So here's my wish for all critics: Please don't forget about what the art form is and hopefully will continue to be. Opera should be first and foremost about singing. So if and when there is a production you don't care for, please try and judge us fairly without going too much into the production's drawbacks. We would also be extremely grateful if you could try and give us as much copy as the production. Too often the singers become just a footnote of a review. Wouldn't it be nice to put us back at the forefront where we belong?

More on Idomeneo on Monday.

Thursday, March 4, 2010

Staging complete

Yes, that's right. Last night, we completed the staging of Idomeneo and not a minute too soon. This evening is our first rehearsal with the orchestra "al l'Italiana" meaning we have the orchestra in the pit and the choir and soloists sitting on the stage. Some countries call it a "sitzprobe" or a "sitting rehearsal" but tonight, I imagine it will be a combination of things, perhaps a "wandelprobe" meaning you can do your basic movements around the stage (wandering rehearsal), trying to take the proper positions on the stage when you sing.

Anyway, More tomorrow on how that goes.

By the way, the set and all of the effects are amazing! It is a very technically difficult show, but I must say that all of the effects add a lot. Not distracting, but enhancing. Looking forward to it now. See how things can change in the course of a month?

Till later.


Sunday, February 28, 2010

On stage!

Hey there everyone!

Well, it's now 16 days till we open Idomeneo and today, we got our first shot at the actual scenery on the actual stage! This is where it gets both exciting and a bit tedious at the same time. Of course exciting because everything is new and you are able to realize the actual playing space and the actual distance to the conductor from where you have to stand on the first entrance (44 meters...) and really what it is all going to look like come dress rehearsal time. Tedious, because everyone is in the same boat with everything being a new experience and new feeling. Entrances take longer because there is more ground to cover, walls that you used in the rehearsal are not usable now because leaning on them makes you invisible to half the auditorium, there is carpet on the floor which completely changes the sound from the rehearsal room and many other things. But overall, it was a very positive day. I can speak for my fellow cast members that we are very much looking forward to putting it all together with the orchestra starting next week.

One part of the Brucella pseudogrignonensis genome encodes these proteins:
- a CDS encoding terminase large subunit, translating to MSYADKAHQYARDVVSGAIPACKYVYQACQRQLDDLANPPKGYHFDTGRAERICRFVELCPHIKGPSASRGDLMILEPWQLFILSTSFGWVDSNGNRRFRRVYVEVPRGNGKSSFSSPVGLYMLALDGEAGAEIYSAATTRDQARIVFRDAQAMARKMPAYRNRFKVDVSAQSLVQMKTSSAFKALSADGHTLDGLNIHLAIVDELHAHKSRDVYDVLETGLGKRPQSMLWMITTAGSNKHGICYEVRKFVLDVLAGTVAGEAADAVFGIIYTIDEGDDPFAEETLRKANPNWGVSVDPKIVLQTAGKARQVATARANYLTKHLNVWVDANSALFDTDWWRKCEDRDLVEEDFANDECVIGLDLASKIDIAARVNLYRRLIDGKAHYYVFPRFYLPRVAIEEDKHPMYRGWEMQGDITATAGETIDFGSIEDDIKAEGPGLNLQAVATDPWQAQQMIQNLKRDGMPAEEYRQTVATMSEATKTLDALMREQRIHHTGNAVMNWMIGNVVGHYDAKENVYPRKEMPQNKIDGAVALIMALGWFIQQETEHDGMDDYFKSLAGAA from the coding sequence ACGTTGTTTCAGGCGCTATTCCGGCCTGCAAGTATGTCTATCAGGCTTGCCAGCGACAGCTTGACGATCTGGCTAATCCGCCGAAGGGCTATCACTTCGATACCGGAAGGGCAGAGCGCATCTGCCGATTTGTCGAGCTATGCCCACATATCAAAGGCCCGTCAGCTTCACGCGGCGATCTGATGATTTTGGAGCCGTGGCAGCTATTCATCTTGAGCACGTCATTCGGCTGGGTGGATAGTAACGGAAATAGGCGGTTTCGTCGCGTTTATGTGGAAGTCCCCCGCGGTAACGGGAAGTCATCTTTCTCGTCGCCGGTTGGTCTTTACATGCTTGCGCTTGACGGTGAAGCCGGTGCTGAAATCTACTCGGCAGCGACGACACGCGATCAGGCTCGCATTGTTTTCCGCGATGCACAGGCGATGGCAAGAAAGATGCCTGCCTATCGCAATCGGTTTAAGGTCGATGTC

I saw a bit of the video that will accompany the overture this morning and I must say it is really cool. Tal Harden has done a superb job of editing. It's shaping up to be a very visually stimulating show. The audience will certainly not be bored and of course the singing will be first class.

Tomorrow is a day off.

Pray for some sun. It's now 8 straight days of rain and wind.